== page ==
Leeds Castle is celebrating the 500th anniversary of The Field of Cloth of Gold – a renowned festival that took place in 1520 near Calais as part of a summit between King Henry VIII of England and King François I of France. A recent study of historical records into this meeting of Kings, has raised a big question over one of the most famous events in the Castle’s history. Did King Henry VIII actually stay at Leeds Castle on his way to Dover 500 years ago today on the 22nd May 1520, as has always been thought?
The painting ‘The Embarkation of Henry VIII at Dover’, which hangs proudly in the Castle’s Henry VIII Banqueting Hall, shows the king and his entourage leaving Dover Castle and crossing the narrow sea. Henry is shown resplendent in gold on a ship with golden sails, a precursor to the golden tents at The Field of Cloth of Gold. The painting is a dramatic depiction of the scale of the event and the power of the English fleet.
Henry’s entourage of nearly 6,000 consisted of not only the Royal Household, including Queen Catherine of Aragon, but also peers, barons, knights, bishops, musicians and physicians, all of whom had their own attendants.
In 1520, the year of The Field of Cloth of Gold, Leeds Castle was a royal Castle owned by Henry VIII and used by both him and Catherine of Aragon. Its close proximity to London and its large estate and hunting grounds made the Castle an attractive draw for the royal couple.
Henry VIII inherited Leeds Castle and came to the throne in 1509. He appointed his close friend and ally, Sir Henry Guildford, as Constable of Leeds Castle in 1512. Sir Henry remained in post until his death in 1532 and the King trusted him to undertake a series of major renovations and repairs at the Castle, which had fallen into neglect.
Over twenty years, Sir Henry oversaw improvements, as directed by Henry VIII. Records show that the Constable of the Castle received regular funds firstly for the renovation of the Castle and then for its upkeep. Between 1517 and 1523 Henry spent vast sums on transforming the Norman stronghold into a palace fit for him and Catherine to enjoy. £200 was allocated in 1517; £300 in 1518; £200 in 1519 and £226 in 1520, the year of The Field of Cloth of Gold (combined total of £583,000 in today’s money).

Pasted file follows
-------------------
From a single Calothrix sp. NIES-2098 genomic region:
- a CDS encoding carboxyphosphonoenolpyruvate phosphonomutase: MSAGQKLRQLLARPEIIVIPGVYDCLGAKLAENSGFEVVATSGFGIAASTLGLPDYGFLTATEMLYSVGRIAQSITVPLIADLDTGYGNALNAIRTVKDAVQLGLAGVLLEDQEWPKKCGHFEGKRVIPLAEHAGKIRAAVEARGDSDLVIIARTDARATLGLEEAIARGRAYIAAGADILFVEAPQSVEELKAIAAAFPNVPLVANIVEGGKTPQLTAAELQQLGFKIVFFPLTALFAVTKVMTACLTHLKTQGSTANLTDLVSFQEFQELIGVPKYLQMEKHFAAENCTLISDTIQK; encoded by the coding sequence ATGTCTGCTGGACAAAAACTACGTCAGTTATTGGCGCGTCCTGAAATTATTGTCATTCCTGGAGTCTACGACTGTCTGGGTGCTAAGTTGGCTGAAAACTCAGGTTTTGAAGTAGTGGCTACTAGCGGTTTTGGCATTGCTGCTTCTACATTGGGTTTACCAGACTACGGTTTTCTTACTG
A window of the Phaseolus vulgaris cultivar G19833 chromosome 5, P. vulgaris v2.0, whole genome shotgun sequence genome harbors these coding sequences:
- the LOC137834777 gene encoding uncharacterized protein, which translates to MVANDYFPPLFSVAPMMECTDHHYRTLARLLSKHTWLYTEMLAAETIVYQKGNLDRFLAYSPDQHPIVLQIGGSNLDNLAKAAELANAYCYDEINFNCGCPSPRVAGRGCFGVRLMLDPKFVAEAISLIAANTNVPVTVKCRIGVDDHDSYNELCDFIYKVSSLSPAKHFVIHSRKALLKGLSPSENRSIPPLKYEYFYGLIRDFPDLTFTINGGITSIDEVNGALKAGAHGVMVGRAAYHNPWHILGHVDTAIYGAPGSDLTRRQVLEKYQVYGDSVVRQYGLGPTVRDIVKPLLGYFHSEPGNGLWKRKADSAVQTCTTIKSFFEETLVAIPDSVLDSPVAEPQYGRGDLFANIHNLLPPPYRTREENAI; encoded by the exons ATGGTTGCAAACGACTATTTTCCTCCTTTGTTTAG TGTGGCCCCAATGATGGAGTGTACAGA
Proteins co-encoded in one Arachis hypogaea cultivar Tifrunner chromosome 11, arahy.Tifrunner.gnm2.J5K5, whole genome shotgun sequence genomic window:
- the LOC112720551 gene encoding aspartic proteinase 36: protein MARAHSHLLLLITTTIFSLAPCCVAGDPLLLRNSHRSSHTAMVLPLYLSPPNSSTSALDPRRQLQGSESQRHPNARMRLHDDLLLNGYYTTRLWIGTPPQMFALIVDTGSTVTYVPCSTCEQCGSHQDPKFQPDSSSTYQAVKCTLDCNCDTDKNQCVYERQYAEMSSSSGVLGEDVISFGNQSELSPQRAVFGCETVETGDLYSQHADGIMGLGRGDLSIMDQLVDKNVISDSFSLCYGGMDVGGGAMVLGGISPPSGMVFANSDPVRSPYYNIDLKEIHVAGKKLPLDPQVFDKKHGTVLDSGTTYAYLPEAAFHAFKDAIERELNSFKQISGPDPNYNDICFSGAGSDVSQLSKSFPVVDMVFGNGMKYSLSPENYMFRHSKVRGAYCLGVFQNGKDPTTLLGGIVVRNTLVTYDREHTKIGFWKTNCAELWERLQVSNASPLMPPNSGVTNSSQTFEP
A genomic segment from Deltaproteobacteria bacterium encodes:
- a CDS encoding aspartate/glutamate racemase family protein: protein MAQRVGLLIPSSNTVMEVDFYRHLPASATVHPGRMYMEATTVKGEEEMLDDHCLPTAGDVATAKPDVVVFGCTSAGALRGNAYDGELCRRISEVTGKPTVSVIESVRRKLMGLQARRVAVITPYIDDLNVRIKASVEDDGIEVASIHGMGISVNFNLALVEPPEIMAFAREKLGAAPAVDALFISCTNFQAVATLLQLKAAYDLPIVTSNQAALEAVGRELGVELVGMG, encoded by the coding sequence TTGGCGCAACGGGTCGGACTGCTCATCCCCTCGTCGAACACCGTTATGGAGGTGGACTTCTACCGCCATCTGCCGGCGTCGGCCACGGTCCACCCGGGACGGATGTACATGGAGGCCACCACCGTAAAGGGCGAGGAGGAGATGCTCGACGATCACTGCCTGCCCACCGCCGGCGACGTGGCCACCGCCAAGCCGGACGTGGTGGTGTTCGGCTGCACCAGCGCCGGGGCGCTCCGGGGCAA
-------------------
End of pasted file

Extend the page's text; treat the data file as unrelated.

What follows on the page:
In 1520 Sir Henry received an additional payment of £66 (£41,500 in today’s money), which has been seen as evidence that on 22nd May that year Leeds Castle was used as a stopping off point for the royal party journeying from London to The Field of Cloth of Gold in France.
Were these extra funds allocated to help prepare Leeds Castle for the arrival of Henry’s entourage of nearly 6,000 people and over 3,000 horses to the estate? Certainly, they would have needed somewhere appropriate in Maidstone to stay and significant funds were required to host the large number of people involved. After all, Leeds Castle had been previously used by the English court during this type of progress.
The entourage of thousands of courtiers and their servants, included the event’s chief orchestrator, Cardinal Wolsey, who was accompanied by 300 servants and 50 gentlemen with horses. Catherine of Aragon alone had a retinue of more than 1,250 people. Thomas More was listed among the people in attendance at the tournament, which also included Thomas Boleyn (Ann Boleyn’s father and English Ambassador to France), Sir Nicholas Carew and Sir Henry Guildford himself.
Until now, it has been thought that Henry and Catherine stayed one night at Leeds Castle on 22nd May 1520 before reaching Charing the following day. The royal progress, which began in Greenwich on 21st May, journeyed through Kent to reach Dover on 30th May.
However recent investigation into surviving Castle accounts has brought this into question, due to the lack of surviving accounts that Henry VIII and his party did actually stay overnight at Leeds Castle on their way to the Field of Cloth of Gold in 1520. It is possible that the royal entourage were hosted at the Archbishop’s Palace in Maidstone on their way to the Palace in Charing the following day. Both Leeds Castle and the Archbishop’s Palace were conveniently situated along the route from London to Dover.
When Leeds Castle reopens to the public a series of new displays will explore the Castle’s connections to The Field of Cloth of Gold. Although the original oil painting of this monumental event rests with the Royal Collection, visitors will be able to get up close to an exact replica in the Castle’s Banqueting Hall during 2020 which will sit proudly alongside Leeds Castle’s loan painting of ‘The Embarkation of Henry VIII at Dover’.
Whilst the Castle is temporarily closed you can enjoy a ‘taster’ online version of the display, please visit: leeds-castle.com/FOCOG